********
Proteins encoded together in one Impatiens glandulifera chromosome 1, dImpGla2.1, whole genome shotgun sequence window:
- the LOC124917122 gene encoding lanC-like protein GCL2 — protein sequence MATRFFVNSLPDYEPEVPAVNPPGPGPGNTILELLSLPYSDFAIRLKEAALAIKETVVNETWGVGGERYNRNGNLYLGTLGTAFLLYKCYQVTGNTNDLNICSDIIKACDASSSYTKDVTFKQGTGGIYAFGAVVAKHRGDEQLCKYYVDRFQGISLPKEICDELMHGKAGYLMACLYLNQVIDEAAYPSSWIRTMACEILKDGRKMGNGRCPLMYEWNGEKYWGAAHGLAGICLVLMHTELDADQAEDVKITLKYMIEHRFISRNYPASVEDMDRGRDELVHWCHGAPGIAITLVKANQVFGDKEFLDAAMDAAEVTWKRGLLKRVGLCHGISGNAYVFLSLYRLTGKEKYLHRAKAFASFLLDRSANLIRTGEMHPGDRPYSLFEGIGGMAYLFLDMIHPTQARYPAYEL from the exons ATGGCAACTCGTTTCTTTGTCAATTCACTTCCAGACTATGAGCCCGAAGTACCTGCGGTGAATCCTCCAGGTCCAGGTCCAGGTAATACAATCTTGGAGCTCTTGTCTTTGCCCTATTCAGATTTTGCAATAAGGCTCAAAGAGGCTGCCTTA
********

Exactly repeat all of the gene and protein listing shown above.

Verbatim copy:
Proteins encoded together in one Impatiens glandulifera chromosome 1, dImpGla2.1, whole genome shotgun sequence window:
- the LOC124917122 gene encoding lanC-like protein GCL2 — protein sequence MATRFFVNSLPDYEPEVPAVNPPGPGPGNTILELLSLPYSDFAIRLKEAALAIKETVVNETWGVGGERYNRNGNLYLGTLGTAFLLYKCYQVTGNTNDLNICSDIIKACDASSSYTKDVTFKQGTGGIYAFGAVVAKHRGDEQLCKYYVDRFQGISLPKEICDELMHGKAGYLMACLYLNQVIDEAAYPSSWIRTMACEILKDGRKMGNGRCPLMYEWNGEKYWGAAHGLAGICLVLMHTELDADQAEDVKITLKYMIEHRFISRNYPASVEDMDRGRDELVHWCHGAPGIAITLVKANQVFGDKEFLDAAMDAAEVTWKRGLLKRVGLCHGISGNAYVFLSLYRLTGKEKYLHRAKAFASFLLDRSANLIRTGEMHPGDRPYSLFEGIGGMAYLFLDMIHPTQARYPAYEL from the exons ATGGCAACTCGTTTCTTTGTCAATTCACTTCCAGACTATGAGCCCGAAGTACCTGCGGTGAATCCTCCAGGTCCAGGTCCAGGTAATACAATCTTGGAGCTCTTGTCTTTGCCCTATTCAGATTTTGCAATAAGGCTCAAAGAGGCTGCCTTA